If boxers aren't in line to get evaluated, I'd like to put them there... No hurry. :)
Ah, Boxers. Clowning cancer factories. They’re such an interesting breed and frequent visitors to the vet clinic. They’re also one of the addictive breeds, meaning that despite their flaws there are a lot of people that once they own one, are never without one ever again. You might want to sit down and have a cup of tea.
Disclaimer: These posts are about the breed from a veterinary viewpoint as
seen in clinical practice, i.e. the problems we are faced with. It’s not
the be-all and end-all of the breed and is not to make a judgement
about whether the breed is right for you. If you are asking for an
opinion about these animals in a veterinary setting, that is what you
will get. It’s not going to be all sunshine and cupcakes, and is not
intended as a personal insult against your favorite breed. This is
general advice for what is common, often with a scientific consensus but
sometimes based on personal experiences, and is not a guarantee of what
your dog is going to encounter in their life.
So, the number one thing that Boxers as a breed are known for in veterinary medicine, if there one one solitary defining feature that was the reason most veterinary professionals decide against owning a boxer, a breed they would otherwise like, then at the risk of being insensitive, (since you like sparkly gifs) its…
Boxers are prone to cancer like no other breed I know, closely followed by Golden Retrievers. They develop all sorts with great ease, at unfortunately young ages with great regularity.
Mast Cell Tumors are the bane of the boxer breed. These tumors can
develop anywhere on the body, including in organs like the spleen, and
in any layer of the skin. These tumors are sometimes called the Great
Pretenders because they can look like lots of different things. They’re
easily mistaken for benign lipomas by feel, and can be misdiagnosed if
they’re growing under a lipoma by FNA as it’s easy to miss a small lump
with a small needle.
While a low grade MCT has a chance to be cured with surgery of detected early, a high grade one is all kinds of trouble even with modern chemotherapy options. It’s fear of these tumors that cause many vets, including myself, to be highly suspicious of every single lump on a boxer or boxer cross.
Boxers also seem highly prone to other cancers too, lymphoma being high on the list. Individuals with a white belly also get squamous cell carcinomas and cutaneous haemangiomas.
They are one of the very few breeds known to develop malignant histiocytomas, which is especially unfortunate considering that in most dogs a histiocytoma goes away all on its own in a few months, but in Boxers it will potentially kill them.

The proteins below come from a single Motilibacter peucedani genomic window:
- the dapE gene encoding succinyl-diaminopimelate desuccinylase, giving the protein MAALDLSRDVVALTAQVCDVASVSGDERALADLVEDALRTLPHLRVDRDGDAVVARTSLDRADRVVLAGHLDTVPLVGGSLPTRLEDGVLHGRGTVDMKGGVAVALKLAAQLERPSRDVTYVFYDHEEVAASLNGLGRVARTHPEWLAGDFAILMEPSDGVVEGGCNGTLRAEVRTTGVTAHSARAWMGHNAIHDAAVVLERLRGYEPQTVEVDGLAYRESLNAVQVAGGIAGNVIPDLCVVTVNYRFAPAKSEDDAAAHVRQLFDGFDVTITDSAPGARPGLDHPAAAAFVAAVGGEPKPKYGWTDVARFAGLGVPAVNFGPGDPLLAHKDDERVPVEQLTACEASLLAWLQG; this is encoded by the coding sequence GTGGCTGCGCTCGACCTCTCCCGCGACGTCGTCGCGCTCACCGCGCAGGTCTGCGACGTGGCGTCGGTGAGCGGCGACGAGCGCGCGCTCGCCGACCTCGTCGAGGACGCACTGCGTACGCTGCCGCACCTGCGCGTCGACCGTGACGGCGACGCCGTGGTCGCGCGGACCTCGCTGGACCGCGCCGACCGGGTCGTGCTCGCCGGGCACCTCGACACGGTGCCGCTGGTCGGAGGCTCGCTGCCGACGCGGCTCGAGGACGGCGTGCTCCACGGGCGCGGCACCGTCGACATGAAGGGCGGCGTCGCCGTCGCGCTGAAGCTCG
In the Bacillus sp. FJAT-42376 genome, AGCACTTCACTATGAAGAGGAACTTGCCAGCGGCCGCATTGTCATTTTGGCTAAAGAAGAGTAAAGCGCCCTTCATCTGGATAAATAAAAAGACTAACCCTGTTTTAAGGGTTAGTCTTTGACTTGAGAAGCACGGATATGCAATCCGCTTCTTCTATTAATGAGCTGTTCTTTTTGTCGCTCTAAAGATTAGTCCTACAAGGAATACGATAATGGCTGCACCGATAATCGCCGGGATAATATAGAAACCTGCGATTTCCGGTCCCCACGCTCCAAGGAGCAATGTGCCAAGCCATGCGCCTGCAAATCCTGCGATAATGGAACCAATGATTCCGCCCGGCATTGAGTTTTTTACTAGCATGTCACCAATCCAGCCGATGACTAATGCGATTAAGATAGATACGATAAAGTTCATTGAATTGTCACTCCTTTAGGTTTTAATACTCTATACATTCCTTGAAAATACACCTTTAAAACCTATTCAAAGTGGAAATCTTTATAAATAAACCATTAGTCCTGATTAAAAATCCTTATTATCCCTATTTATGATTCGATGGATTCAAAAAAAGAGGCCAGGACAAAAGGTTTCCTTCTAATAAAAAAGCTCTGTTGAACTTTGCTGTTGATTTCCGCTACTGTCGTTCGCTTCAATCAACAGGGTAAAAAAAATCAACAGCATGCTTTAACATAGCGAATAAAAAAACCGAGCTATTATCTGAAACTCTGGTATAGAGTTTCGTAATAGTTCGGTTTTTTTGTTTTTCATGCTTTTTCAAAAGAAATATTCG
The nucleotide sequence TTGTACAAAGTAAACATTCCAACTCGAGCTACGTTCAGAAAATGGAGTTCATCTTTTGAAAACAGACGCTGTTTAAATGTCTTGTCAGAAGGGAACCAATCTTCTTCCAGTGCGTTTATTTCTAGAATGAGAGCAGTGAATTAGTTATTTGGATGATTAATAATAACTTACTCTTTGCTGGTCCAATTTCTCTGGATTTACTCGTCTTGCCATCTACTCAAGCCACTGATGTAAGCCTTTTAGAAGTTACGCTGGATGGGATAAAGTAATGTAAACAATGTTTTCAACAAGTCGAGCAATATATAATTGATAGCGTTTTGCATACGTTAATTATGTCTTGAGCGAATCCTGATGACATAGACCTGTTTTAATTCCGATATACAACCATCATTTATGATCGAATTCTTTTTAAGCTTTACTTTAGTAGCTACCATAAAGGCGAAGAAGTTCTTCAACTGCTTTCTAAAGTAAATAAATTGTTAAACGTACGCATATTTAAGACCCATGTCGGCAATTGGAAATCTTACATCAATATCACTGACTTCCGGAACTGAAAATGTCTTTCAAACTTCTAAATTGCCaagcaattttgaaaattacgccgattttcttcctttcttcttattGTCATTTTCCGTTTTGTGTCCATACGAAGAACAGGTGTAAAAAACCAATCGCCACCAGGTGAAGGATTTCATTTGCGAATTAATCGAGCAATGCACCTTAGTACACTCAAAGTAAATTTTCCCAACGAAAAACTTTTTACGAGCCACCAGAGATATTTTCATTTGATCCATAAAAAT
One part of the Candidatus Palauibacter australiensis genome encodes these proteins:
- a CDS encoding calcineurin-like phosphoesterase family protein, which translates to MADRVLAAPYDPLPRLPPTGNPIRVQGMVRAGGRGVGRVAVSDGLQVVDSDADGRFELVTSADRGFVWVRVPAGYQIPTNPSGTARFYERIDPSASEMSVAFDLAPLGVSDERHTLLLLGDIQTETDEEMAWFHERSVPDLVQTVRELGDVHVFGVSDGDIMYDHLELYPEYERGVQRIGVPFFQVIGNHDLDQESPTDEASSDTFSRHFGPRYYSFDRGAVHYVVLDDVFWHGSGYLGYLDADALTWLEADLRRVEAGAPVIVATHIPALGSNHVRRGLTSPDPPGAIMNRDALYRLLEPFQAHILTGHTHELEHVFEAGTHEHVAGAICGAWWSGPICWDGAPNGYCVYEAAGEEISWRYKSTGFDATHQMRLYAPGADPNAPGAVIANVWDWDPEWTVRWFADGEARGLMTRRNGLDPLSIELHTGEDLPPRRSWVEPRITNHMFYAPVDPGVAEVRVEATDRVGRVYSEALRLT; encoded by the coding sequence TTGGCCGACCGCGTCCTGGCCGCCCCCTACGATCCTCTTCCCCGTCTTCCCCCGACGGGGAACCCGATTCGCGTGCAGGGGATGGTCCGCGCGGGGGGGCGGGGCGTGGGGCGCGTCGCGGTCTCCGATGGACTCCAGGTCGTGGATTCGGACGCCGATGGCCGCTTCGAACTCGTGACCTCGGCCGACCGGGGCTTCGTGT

So while any lump on any dog can be a malignant cancer, Boxer’s have the added ‘fun’ of developing lumps that probably would have been fine on an other dog and look benign but sometimes actually aren’t. Can you understand my paranoia?
Their facial conformation leaves their eyes prone to numerous Eye Conditions, including but not limited to cherry eye, entropion, exposure keratopathy and corneal ulcers. They also get a particularly difficult to treat eye ulcer called ‘indolent ulcers’ which are sometimes just called ‘Boxer dog ulcers’. They also get progressive retinal atrophy which is probably more genetic than anything else.
Speaking of diseases that are names after the breed (rarely a good sign), this breed also gets an unusual gastrointestinal disease called Histiocytic Ulcerative Collitis, which is also called Boxer Dog Collitis. For brevity’s sake, think of it a bit like a type of IBD of Chron’s disease.
And while we’re still on the topic of diseases named after this breed, Boxer Cardiomyopathy, which is really a
arrhythmogenic right ventricular
cardiomyopathy that’s primarily identified in boxers, also afflicts this breed. It’s not their only heart condition though, Dilated cardiomyopathy, atrial-septal defect, subaortic stenosis and sick sinus syndrome also occur.
This is turning into a long post, isn’t it. Do you want a break? How about another gif?
Okay, let’s talk some more about Boxers from a veterinary standpoint.
Boxers are prone to a couple of neurological disorders, Wobbler Syndrome is more common in larger males but degenerative myelopathy can occur in any boxer, is they live long enough to get it.
Possibly related to an interesting immune system, the breed is prone to allergies and atopy. This is a day to day annoyance on top of he life threatening/shortening conditions this breed is likely to develop.
Speaking of life threatening, the boxer dog is certainly deep chested enough to develop Gastric Dilatation Volvulus and need a trip to the emergency clinic.
Gosh, a long list never looks good, especially when three conditions are named after the breed.
Boxer’s also have a reputation for anaesthetic sensitivity. This is often exaggerated in breed circles, assuming the boxer in question doesn’t have one of the aforementioned heart conditions, but because they are brachephalic they have a higher vagal tone and are more sensitive to the common sedative acepromazine.
This doesn’t mean you can’t use acepromazine in boxers, only that you have to be careful with it. I will often use it at a tenth to a quarter the dose in young, nutty individuals before surgery, but some vets wont use it at all.
Can you see how living with one of these dogs would drive me nuts from a medical paranoia standpoint?